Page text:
Did you feel additional pressure to tell the story as both Betty related it and as you felt the records showed it? I am telling the story as I see fit to tell it. But I don’t necessarily agree with Betty’s accounts. She’s a generous and warm woman and inclined to believe Jane wasn’t a spy. But in the book I make it clear that I think it’s more complicated. Paul and Julia were more nervous about Jane. and I had access to records that of course Betty wouldn’t have. I have to take a step back—I can’t be so close to one person that I lose sight of history. There are several strong female characters—Jane Foster, Betty McIntyre, and Julia Child. After spending so much time researching them, did you have a favorite? no, I didn’t have favorites. I liked them all for different reasons. I adored Jane foster for her mischief and her energy and her spirit. But by the end of the book you are impatient with her sloppiness and her drinking. It was easier to bond with Betty. I am closer to her in my career—she was also a journalist. She had travelled a great deal and so did I, and so she was more worldly than Julia. as for Julia, it was breathtaking to watch someone so determined to change her life actually do it. It was fun to track all three woman through their friendship and their lives.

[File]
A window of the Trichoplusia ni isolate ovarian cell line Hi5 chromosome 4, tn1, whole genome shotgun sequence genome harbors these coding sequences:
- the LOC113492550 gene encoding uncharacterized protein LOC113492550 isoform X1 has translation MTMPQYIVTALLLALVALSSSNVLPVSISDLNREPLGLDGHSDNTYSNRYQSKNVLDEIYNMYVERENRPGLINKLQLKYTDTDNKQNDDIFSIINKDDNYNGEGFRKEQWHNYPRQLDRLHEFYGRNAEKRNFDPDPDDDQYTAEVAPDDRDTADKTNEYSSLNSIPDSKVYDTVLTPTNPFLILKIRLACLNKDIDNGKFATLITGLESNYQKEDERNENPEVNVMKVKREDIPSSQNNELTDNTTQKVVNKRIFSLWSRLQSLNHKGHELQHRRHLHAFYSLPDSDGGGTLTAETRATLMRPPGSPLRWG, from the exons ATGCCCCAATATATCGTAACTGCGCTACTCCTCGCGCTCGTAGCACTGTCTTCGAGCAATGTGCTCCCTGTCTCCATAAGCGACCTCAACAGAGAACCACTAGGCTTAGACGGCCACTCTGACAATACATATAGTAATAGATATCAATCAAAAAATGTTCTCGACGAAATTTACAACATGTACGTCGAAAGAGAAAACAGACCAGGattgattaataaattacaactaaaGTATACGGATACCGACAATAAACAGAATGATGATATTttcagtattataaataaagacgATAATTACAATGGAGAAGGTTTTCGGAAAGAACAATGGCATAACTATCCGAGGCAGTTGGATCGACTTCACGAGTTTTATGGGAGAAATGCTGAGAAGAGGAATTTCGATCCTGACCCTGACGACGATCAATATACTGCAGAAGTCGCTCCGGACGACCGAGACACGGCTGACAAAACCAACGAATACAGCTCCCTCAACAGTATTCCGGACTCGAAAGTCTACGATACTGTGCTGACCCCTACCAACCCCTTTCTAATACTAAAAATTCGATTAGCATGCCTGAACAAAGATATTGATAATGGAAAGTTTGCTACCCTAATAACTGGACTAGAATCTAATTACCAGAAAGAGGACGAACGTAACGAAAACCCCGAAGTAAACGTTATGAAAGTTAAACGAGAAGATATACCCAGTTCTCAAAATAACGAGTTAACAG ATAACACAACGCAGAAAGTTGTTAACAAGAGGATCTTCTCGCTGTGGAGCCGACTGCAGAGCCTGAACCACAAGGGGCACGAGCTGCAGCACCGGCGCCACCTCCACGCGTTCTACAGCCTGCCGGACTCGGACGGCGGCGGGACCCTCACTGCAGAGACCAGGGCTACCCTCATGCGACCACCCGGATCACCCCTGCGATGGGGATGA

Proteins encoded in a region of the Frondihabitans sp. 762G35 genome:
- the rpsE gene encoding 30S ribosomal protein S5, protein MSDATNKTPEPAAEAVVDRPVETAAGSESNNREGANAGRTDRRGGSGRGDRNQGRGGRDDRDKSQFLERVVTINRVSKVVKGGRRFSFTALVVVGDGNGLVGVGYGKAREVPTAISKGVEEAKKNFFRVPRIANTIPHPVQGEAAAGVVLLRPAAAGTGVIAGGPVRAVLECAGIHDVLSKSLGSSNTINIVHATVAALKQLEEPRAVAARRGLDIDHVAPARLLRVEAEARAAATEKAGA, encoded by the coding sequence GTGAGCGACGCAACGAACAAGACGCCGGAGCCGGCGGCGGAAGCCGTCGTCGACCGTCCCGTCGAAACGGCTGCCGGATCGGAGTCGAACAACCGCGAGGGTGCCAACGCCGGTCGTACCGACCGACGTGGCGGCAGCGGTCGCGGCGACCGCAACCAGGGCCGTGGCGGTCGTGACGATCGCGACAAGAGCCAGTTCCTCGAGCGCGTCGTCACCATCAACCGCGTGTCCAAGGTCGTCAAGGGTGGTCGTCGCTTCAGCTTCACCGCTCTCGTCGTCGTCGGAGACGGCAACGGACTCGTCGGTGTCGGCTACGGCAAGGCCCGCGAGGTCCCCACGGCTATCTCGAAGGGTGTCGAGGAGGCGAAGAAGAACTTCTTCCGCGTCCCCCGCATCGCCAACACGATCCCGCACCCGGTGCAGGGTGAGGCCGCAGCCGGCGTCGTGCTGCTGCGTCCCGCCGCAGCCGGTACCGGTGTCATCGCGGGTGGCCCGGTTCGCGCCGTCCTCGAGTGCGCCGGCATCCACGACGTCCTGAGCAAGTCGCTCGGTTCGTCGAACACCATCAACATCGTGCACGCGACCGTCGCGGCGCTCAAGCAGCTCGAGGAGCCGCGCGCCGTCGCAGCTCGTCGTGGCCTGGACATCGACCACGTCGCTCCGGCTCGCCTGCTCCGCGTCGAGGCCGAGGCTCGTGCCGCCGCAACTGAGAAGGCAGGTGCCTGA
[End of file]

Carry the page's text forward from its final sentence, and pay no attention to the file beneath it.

A Covert Affair